BACKGROUND: Despite the boom in new technologically based interventions for people with psychosis, recent studies suggest medium to low rates of adherence to these types of interventions. The benefits will be limited if only a minority of service users adhere and engage; if specific predictors of adherence can be identified then technologies can be adapted to increase the service user benefits. OBJECTIVE: The study aimed to present a systematic review of rates of adherence, dropout, and approaches to analyzing adherence to newly developed mobile and Web-based interventions for people with psychosis. Specific predictors of adherence were also explored. METHODS: Using keywords (Internet or online or Web-based or website or mobile) AND (bipolar disorder or manic depression or manic depressive illness or manic-depressive psychosis or psychosis or schizophr* or psychotic), the following databases were searched: OVID including MedLine, EMBASE and PsychInfo, Pubmed and Web of Science. The objectives and inclusion criteria for suitable studies were defined following PICOS (population: people with psychosis; intervention: mobile or Internet-based technology; comparison group: no comparison group specified; outcomes: measures of adherence; study design: randomized controlled trials (RCT), feasibility studies, and observational studies) criteria. In addition to measurement and analysis of adherence, two theoretically proposed predictors of adherence were examined: (1) level of support from a clinician or researcher throughout the study, and (2) level of service user involvement in the app or intervention development. We provide a narrative synthesis of the findings and followed the preferred reporting items for systematic reviews and meta-analyses (PRISMA) guidelines for reporting systematic reviews. RESULTS: Of the 20 studies that reported a measure of adherence and a rate of dropout, 5 of these conducted statistical analyses to determine predictors of dropout, 6 analyzed the effects of specific adherence predictors (eg, symptom severity or type of technological interface) on the effects of the intervention, 4 administered poststudy feedback questionnaires to assess continued use of the intervention, and 2 studies evaluated the effects of different types of interventions on adherence. Overall, the percentage of participants adhering to interventions ranged from 28-100% with a mean of 83%. Adherence was greater in studies with higher levels of social support and service user involvement in the development of the intervention. Studies of shorter duration also had higher rates of adherence. CONCLUSIONS: Adherence to mobile and Web-based interventions was robust across most studies. Although 2 studies found specific predictors of nonadherence (male gender and younger age), most did not specifically analyze predictors. The duration of the study may be an important predictor of adherence. Future studies should consider reporting a universal measure of adherence and aim to conduct complex analyses on predictors of adherence such as level of social presence and service user involvement.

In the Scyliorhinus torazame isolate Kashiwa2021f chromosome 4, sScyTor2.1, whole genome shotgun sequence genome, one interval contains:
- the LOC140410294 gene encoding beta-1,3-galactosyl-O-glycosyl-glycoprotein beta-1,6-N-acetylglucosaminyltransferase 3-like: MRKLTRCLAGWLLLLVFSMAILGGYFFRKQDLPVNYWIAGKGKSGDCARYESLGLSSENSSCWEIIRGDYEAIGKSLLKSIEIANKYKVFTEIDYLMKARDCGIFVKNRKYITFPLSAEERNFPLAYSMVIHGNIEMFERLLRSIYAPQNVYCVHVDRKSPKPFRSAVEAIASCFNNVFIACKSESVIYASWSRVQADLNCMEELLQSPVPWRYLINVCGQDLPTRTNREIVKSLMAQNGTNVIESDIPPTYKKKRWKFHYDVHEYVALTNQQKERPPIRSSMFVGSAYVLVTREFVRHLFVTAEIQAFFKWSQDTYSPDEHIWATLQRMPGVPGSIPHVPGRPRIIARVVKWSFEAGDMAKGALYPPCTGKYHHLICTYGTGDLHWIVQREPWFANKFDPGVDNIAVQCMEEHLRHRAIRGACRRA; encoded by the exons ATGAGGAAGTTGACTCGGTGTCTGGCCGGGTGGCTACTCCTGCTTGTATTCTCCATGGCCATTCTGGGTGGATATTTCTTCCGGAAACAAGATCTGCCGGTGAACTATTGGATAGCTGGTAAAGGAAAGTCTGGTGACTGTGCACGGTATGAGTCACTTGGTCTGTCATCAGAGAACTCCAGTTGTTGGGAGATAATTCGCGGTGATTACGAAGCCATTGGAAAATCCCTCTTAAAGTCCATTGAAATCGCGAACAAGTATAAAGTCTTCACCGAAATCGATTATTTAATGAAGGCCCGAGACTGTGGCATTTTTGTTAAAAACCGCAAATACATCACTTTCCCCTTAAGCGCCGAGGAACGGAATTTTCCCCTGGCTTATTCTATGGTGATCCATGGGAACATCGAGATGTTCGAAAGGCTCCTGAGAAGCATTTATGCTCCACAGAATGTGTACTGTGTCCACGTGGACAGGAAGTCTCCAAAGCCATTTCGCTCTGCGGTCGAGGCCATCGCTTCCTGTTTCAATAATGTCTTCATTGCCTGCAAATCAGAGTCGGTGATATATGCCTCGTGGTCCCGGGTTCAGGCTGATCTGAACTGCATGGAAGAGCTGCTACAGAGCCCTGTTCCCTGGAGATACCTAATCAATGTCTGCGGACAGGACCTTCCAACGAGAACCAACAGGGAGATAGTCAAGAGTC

Killikelly, C., He, Z., Reeder, C., & Wykes, T. (2017). Improving Adherence to Web-Based and Mobile Technologies for People With Psychosis: Systematic Review of New Potential Predictors of Adherence. JMIR MHealth and UHealth, 5(7), e94. https://doi.org/10.2196/mhealth.7088